Interconnections of Female Gender, Single Parenthood, and Behavior
Girls raised by a single parent also have distinctive behavioral characteristics. Usakli (2018) notes that female children from one-parent families are more submissive than their school environment. It can be concluded that there is a different kind of socialization that occurs on each gender; therefore, each gender is bound to display specific characteristics that are unique to them. Studying their uniqueness helps psychology specialists in particular and society, in general, understand the phenomena of children of single parenthood better.
The Role of Age in Development, Socialization of Children of Single Parenthood
Age is also a substantial psychological influencer that one must take into account in the study of the behavior of children from single-parent families. According to Cashmore (2014), “depending on the children’s age, children growing up within single parent backgrounds tend to present varying and extreme behavioral characteristics due to their socialization” (p. 18). Children at an early age are more emotionally susceptible, so adverse events affect their behavior and socialization more heavily.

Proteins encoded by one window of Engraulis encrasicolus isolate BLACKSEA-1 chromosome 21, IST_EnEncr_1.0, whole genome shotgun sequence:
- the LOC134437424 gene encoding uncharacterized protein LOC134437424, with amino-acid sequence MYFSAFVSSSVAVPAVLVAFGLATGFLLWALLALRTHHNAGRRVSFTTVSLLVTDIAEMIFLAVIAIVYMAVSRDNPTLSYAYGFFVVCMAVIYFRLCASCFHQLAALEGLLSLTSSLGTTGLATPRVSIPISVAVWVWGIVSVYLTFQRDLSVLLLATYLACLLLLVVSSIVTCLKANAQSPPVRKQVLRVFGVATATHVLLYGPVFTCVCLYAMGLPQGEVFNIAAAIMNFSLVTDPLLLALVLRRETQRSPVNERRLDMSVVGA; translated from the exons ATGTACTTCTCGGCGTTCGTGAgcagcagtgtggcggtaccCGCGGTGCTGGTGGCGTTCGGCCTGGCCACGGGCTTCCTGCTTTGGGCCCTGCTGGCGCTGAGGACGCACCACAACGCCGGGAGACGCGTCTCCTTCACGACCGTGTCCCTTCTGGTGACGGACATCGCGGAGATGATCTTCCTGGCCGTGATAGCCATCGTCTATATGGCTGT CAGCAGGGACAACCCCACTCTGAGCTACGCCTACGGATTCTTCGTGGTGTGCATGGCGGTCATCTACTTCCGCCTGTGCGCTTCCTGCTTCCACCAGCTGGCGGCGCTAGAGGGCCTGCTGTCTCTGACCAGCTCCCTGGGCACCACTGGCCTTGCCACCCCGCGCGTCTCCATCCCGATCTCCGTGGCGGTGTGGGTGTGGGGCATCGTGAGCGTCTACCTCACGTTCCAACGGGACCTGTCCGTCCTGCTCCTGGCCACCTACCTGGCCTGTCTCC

The Relationship of Age and Parents’ Separation in Development, Socialization of Children
Divorce can be either a good or a terrible event, depending on the circumstances. Parental divorce is one of the turning points in the behavioral development and socialization of children. It is the moment when the help of a family psychologist is most needed to minimize psychological damage. Children at a younger age who go through family breakups leading to single families tend to be adversely affected due to their emotional and psychological naiveness. As a result of that, they tend to portray adverse effects compared to children undergoing separation in their teenage years.
Children growing up in single-family backgrounds tend to be emotionally and psychologically affected dramatically depending on their unique characteristics, such as gender and surrounding circumstances facing them, like the time of the parent’s separation. It follows logically that there is the likelihood of such children turning out to be deviant due to the lack of moral support from both of their parents as well as the emotional vacuum within them. Such children also tend to find it challenging to create family bonding. Moreover, when they become adults, they have a high probability of forming emotionally numb families, thereby continuing the single parenthood cycle to the next generations.
Cashmore, E. (2014). Having to (Routledge revivals): The world of one parent families. Routledge.
Everett, C. (2018). Divorce and the next generation: Perspectives for young adults in the new millennium. Routledge.
Honeycutt, J. (2018). Communication diversity in families. Cognella Academic Publishing.
Silton, N. R. (Ed.). (2017). Family dynamics and romantic relationships in a changing society. IGI Global.
Usakli, H. (2018). Behavioral tendencies of single parent students. International Journal of Science Annals, 1(1-2), 21-27.